Over the course of their tour of the Philippines, Tzu Chi University (TCU) students and faculty conducted healthy cultural exchanges with schools and medical institutions. The students learned a great deal from their exchange with the Chinese General Hospital on July 17 and two De La Salle University campuses on July 19.
Healthy exchanges between Tzu Chi University (TCU) medical students and local schools and medical centers were conducted over the course of the nine-day outreach in the Philippines.
Inclement weather caused by the pull of Tropical Storm Son-Tinh (Henry), and later Tropical Storm Ampil (Inday), didn’t deter the TCU delegation from learning more about local medical culture. On July 17, the delegation met with medical staff at the Chinese General Hospital (CGH). Two days later, they traveled to two De La Salle University (DLSU) campuses: the main campus in Manila and the campus in Dasmariñas City, Cavite.
The tour accomplished its task of enlightening students to the environment of healthcare in the country. It also served as an opportunity for dialogue between TCU executives and those of the visited institutions, discussing the possibility of holding symposiums about TCU and, later, student exchange programs.
“Maybe next year, DLSU can hold a symposium about TCU. Several of our peers will come here to give a talk,” said Hsu Hao-jen (許豪仁), Associate Professor for Life Sciences at TCU.
TCU and DLSU two years ago signed a Memorandum of Understanding, making these cultural exchanges possible.
DLSU is no stranger to Tzu Chi paying them a visit. Not long ago, doctors and professors from this Lasallian institution visited Tzu Chi and witnessed a series of concepts and principles that would inspire changes in the university. Such changes were made evident in the Dasmariñas campus, notably the Health and Sciences Institute.
“It has high ceilings so that natural air flow can be encouraged. There’s also the computer-automated system that shows which doctor is attending which patient. Everything is in real time. This is something that, little by little, we’ve been patterning after Tzu Chi hospitals in Taiwan,” said Dr. Laurene Chua-Garcia, Vice-President for External Relations and Internationalization.
She also cited the importance of collaboration between the doctors of Tzu Chi hospitals and the DLSU medical system. Citing the success of former scoliosis patient Rejean Ligue’s surgery in Taiwan, Garcia mentioned about the school encountering a similar patient in the past.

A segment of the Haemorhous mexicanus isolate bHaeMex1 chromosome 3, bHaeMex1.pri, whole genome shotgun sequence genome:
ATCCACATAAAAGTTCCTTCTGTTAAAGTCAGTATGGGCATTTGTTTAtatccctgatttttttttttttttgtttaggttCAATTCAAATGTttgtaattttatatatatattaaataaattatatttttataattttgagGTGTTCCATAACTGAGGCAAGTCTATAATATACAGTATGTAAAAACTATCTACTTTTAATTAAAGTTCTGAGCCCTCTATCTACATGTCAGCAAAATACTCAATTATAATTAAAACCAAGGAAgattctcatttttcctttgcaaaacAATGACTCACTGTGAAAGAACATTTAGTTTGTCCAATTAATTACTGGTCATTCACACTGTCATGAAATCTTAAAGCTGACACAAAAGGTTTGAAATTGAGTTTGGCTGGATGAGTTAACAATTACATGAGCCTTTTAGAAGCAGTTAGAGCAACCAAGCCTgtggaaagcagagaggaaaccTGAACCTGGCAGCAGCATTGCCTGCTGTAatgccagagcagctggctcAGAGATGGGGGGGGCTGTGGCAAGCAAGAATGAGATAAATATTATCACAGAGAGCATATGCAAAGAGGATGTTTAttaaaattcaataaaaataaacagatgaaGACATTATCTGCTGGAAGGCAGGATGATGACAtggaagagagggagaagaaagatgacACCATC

“If we had known [about Rejean’s case] sooner, we could’ve sent him to Taiwan and he would still be alive today. The collaboration needs to happen. We really need to get doctors moving back and forth,” added Garcia.
Meanwhile, TCU and CGH College currently has no existing Memorandum of Understanding. Dr. Normando Gonzaga, dean of the CGH College of Medicine, hopes to sign one someday.
“The objective is to strengthen [the field of] Traditional Chinese Medicine (TCM). And Tzu Chi has a good TCM program,” said Gonzaga.
Dr. Nestor Garcia, assistant chief of the CGH emergency room, is positive about the relations between Tzu Chi and the hospital. For years, the CGH has been supporting the foundation’s medical missions mainly through manpower. Many Tzu Chi International Medical Association (TIMA) volunteer doctors practice at CGH, including the founder of TIMA, Dr. Leh Siu Chuan.
“Tzu Chi has always been there to help our charity patients, shouldering the cost of operations and such,” said Dr. Nestor.
As their last tour in the country before returning to Taiwan, the TCU students cherished every second of their exposure to the Philippine norm. From the moment their flight landed in Manila, physical therapy student Chang Jung-hsuan (張容瑄) already knew what to expect of life in the country.
“The average standard of living in Manila, Tacloban, or Ormoc, isn’t very high. I realized that we have to be contented with what we have,” said Chang.
Between July 13 and 16, the students joined TIMA doctors and Tzu Chi volunteers in screening patients for eye surgery. Over 100 patients suffering from various eye maladies will undergo eye surgery in August.
Nursing student Lu Pen-ting (盧本婷) echoes a similar insight, even adding her impression of the resilience of the Filipino in times of disaster. She’s glad to have studied in TCU, given that the yearly trip the university holds has opened her eyes to the plight of people around the world.
“We shouldn’t complain about material things, as they’re too trivial compared to the plight of these people. I shouldn’t waste time complaining, instead cherishing what I have,” said Lu.